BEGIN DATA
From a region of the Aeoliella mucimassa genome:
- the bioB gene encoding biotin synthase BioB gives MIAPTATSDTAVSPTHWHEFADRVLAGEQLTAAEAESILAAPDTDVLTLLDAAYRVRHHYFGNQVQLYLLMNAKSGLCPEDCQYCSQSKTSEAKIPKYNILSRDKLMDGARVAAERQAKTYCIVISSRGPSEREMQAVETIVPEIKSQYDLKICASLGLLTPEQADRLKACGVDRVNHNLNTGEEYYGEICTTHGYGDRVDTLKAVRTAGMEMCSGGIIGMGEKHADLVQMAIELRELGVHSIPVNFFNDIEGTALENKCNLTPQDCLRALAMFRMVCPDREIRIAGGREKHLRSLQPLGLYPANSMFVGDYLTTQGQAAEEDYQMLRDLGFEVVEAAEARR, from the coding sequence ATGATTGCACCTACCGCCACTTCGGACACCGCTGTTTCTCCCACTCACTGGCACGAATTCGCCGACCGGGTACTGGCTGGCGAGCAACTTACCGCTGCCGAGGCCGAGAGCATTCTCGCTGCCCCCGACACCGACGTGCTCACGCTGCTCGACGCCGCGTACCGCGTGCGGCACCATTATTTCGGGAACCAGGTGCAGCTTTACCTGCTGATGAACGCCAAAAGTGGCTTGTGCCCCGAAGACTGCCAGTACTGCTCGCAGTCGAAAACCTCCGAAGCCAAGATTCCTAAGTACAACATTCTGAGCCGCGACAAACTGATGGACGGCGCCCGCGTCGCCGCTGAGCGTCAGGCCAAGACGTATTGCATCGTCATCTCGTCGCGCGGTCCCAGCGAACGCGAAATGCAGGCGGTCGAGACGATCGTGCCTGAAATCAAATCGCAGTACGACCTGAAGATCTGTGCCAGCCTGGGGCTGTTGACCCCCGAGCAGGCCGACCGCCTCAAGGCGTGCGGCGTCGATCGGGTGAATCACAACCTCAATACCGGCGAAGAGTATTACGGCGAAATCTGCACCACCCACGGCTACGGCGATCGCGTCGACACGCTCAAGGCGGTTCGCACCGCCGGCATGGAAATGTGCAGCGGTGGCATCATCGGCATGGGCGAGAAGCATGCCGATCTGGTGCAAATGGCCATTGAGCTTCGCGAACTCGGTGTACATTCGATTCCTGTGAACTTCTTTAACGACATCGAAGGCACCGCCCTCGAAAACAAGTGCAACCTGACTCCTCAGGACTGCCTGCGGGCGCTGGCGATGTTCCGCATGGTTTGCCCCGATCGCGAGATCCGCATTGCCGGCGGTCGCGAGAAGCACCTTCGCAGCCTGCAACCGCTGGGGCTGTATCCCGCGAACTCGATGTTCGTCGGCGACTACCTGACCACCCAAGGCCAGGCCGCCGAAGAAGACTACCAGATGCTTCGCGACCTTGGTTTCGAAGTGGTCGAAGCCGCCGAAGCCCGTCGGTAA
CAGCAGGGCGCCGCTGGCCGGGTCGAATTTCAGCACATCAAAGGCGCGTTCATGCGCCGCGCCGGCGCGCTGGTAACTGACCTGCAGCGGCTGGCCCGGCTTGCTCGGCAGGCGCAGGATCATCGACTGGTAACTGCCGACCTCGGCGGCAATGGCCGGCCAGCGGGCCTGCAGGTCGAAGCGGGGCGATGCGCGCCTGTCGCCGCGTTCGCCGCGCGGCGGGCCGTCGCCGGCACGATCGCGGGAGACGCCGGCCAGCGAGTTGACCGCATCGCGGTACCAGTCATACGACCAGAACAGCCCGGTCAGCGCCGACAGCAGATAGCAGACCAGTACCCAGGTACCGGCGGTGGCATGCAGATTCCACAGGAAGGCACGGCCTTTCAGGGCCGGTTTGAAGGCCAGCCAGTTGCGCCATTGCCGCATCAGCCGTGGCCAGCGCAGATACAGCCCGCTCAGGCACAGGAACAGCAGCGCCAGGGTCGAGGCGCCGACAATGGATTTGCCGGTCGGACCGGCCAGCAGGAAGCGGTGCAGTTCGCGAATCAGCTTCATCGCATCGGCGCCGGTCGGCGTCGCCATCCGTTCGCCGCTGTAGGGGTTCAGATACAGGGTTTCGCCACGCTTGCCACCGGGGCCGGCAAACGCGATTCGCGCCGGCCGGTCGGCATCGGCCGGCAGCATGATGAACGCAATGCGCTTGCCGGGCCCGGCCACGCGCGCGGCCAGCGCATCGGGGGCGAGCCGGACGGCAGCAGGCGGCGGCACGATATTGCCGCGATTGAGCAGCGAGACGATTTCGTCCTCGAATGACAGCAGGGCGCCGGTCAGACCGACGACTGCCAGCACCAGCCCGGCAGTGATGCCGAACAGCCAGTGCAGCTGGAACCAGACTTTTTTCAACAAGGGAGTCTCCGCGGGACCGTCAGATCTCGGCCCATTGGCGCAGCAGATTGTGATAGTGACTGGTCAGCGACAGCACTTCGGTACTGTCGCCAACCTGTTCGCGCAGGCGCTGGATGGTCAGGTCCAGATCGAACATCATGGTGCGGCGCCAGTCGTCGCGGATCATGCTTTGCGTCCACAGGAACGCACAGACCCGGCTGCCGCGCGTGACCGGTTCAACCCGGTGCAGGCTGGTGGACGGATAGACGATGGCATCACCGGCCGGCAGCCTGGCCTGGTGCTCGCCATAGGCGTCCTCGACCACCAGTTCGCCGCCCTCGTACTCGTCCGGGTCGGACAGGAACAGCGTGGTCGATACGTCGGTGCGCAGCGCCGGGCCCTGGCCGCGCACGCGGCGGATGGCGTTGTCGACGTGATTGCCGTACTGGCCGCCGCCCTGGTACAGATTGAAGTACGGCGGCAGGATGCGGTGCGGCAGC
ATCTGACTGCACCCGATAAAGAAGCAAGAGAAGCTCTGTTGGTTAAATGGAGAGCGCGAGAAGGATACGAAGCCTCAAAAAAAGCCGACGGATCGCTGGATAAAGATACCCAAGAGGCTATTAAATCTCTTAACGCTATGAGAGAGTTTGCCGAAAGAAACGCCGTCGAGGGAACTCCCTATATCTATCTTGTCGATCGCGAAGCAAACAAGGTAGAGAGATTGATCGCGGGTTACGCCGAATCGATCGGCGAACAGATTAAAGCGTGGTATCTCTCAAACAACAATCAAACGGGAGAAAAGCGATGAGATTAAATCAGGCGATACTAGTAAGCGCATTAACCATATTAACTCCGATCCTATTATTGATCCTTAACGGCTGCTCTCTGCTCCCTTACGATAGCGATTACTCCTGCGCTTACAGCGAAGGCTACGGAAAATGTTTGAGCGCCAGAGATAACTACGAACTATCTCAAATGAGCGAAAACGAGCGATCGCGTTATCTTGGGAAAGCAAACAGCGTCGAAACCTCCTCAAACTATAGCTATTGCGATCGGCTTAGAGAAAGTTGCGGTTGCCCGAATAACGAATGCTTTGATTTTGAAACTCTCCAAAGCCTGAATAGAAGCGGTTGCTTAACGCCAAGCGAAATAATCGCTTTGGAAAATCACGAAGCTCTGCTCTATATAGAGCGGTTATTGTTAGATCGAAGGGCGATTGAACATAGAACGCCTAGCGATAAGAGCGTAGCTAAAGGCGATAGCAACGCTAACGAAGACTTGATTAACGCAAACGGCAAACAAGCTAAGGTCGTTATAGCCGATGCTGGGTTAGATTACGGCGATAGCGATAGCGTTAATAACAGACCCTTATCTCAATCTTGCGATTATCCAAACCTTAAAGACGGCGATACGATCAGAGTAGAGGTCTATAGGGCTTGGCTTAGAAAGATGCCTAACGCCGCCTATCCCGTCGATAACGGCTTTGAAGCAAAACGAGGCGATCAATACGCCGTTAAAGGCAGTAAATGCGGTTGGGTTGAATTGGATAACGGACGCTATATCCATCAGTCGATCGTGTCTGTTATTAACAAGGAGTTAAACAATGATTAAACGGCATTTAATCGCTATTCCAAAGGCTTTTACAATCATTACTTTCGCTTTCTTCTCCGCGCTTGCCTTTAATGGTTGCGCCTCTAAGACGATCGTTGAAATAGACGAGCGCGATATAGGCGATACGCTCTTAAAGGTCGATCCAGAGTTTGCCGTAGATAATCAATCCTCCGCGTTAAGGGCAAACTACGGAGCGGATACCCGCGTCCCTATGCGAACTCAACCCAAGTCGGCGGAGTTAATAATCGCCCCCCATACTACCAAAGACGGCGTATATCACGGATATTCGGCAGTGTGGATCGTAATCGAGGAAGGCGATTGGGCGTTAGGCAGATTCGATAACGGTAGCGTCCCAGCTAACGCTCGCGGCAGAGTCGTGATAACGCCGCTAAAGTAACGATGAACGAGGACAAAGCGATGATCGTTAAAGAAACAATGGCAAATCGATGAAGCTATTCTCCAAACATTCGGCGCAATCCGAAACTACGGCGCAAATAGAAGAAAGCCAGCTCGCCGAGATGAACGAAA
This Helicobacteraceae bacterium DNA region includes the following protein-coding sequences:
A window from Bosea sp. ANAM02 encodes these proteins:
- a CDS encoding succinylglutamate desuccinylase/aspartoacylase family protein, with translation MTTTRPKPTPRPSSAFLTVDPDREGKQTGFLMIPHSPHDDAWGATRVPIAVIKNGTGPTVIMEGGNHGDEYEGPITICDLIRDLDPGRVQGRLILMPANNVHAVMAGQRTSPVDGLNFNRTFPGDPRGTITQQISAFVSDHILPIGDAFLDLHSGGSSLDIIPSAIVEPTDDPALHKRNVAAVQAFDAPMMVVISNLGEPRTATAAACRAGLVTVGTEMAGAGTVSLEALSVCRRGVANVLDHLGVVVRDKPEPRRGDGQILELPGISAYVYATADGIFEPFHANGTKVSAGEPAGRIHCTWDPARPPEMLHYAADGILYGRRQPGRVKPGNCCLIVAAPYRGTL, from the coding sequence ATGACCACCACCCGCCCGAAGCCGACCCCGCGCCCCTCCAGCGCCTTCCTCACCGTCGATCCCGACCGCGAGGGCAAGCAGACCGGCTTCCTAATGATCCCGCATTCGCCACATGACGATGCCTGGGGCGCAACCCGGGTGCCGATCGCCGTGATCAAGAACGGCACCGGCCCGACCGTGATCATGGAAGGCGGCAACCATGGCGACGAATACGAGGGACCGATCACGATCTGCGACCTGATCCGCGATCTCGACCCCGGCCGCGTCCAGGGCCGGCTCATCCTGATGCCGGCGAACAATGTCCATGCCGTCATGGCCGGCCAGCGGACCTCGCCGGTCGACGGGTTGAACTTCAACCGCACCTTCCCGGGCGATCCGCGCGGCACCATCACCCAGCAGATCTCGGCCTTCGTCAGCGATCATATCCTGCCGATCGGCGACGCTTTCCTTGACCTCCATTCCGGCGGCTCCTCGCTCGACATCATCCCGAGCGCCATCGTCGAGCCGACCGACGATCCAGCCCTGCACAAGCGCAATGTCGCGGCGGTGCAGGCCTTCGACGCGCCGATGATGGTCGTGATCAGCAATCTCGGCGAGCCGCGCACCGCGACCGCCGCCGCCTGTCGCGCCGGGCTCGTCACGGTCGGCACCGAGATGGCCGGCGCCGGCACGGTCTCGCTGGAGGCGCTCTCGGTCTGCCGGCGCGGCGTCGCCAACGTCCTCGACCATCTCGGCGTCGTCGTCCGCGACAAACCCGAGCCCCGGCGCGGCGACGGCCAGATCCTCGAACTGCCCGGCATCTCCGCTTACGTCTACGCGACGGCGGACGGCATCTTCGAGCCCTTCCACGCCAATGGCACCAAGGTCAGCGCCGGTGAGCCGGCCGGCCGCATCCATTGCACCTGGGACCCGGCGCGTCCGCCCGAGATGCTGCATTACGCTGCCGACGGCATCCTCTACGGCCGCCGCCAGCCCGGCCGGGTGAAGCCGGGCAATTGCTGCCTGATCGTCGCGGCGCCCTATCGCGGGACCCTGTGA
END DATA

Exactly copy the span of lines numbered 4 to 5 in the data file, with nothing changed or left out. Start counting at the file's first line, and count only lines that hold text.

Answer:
ATCTGACTGCACCCGATAAAGAAGCAAGAGAAGCTCTGTTGGTTAAATGGAGAGCGCGAGAAGGATACGAAGCCTCAAAAAAAGCCGACGGATCGCTGGATAAAGATACCCAAGAGGCTATTAAATCTCTTAACGCTATGAGAGAGTTTGCCGAAAGAAACGCCGTCGAGGGAACTCCCTATATCTATCTTGTCGATCGCGAAGCAAACAAGGTAGAGAGATTGATCGCGGGTTACGCCGAATCGATCGGCGAACAGATTAAAGCGTGGTATCTCTCAAACAACAATCAAACGGGAGAAAAGCGATGAGATTAAATCAGGCGATACTAGTAAGCGCATTAACCATATTAACTCCGATCCTATTATTGATCCTTAACGGCTGCTCTCTGCTCCCTTACGATAGCGATTACTCCTGCGCTTACAGCGAAGGCTACGGAAAATGTTTGAGCGCCAGAGATAACTACGAACTATCTCAAATGAGCGAAAACGAGCGATCGCGTTATCTTGGGAAAGCAAACAGCGTCGAAACCTCCTCAAACTATAGCTATTGCGATCGGCTTAGAGAAAGTTGCGGTTGCCCGAATAACGAATGCTTTGATTTTGAAACTCTCCAAAGCCTGAATAGAAGCGGTTGCTTAACGCCAAGCGAAATAATCGCTTTGGAAAATCACGAAGCTCTGCTCTATATAGAGCGGTTATTGTTAGATCGAAGGGCGATTGAACATAGAACGCCTAGCGATAAGAGCGTAGCTAAAGGCGATAGCAACGCTAACGAAGACTTGATTAACGCAAACGGCAAACAAGCTAAGGTCGTTATAGCCGATGCTGGGTTAGATTACGGCGATAGCGATAGCGTTAATAACAGACCCTTATCTCAATCTTGCGATTATCCAAACCTTAAAGACGGCGATACGATCAGAGTAGAGGTCTATAGGGCTTGGCTTAGAAAGATGCCTAACGCCGCCTATCCCGTCGATAACGGCTTTGAAGCAAAACGAGGCGATCAATACGCCGTTAAAGGCAGTAAATGCGGTTGGGTTGAATTGGATAACGGACGCTATATCCATCAGTCGATCGTGTCTGTTATTAACAAGGAGTTAAACAATGATTAAACGGCATTTAATCGCTATTCCAAAGGCTTTTACAATCATTACTTTCGCTTTCTTCTCCGCGCTTGCCTTTAATGGTTGCGCCTCTAAGACGATCGTTGAAATAGACGAGCGCGATATAGGCGATACGCTCTTAAAGGTCGATCCAGAGTTTGCCGTAGATAATCAATCCTCCGCGTTAAGGGCAAACTACGGAGCGGATACCCGCGTCCCTATGCGAACTCAACCCAAGTCGGCGGAGTTAATAATCGCCCCCCATACTACCAAAGACGGCGTATATCACGGATATTCGGCAGTGTGGATCGTAATCGAGGAAGGCGATTGGGCGTTAGGCAGATTCGATAACGGTAGCGTCCCAGCTAACGCTCGCGGCAGAGTCGTGATAACGCCGCTAAAGTAACGATGAACGAGGACAAAGCGATGATCGTTAAAGAAACAATGGCAAATCGATGAAGCTATTCTCCAAACATTCGGCGCAATCCGAAACTACGGCGCAAATAGAAGAAAGCCAGCTCGCCGAGATGAACGAAA
This Helicobacteraceae bacterium DNA region includes the following protein-coding sequences: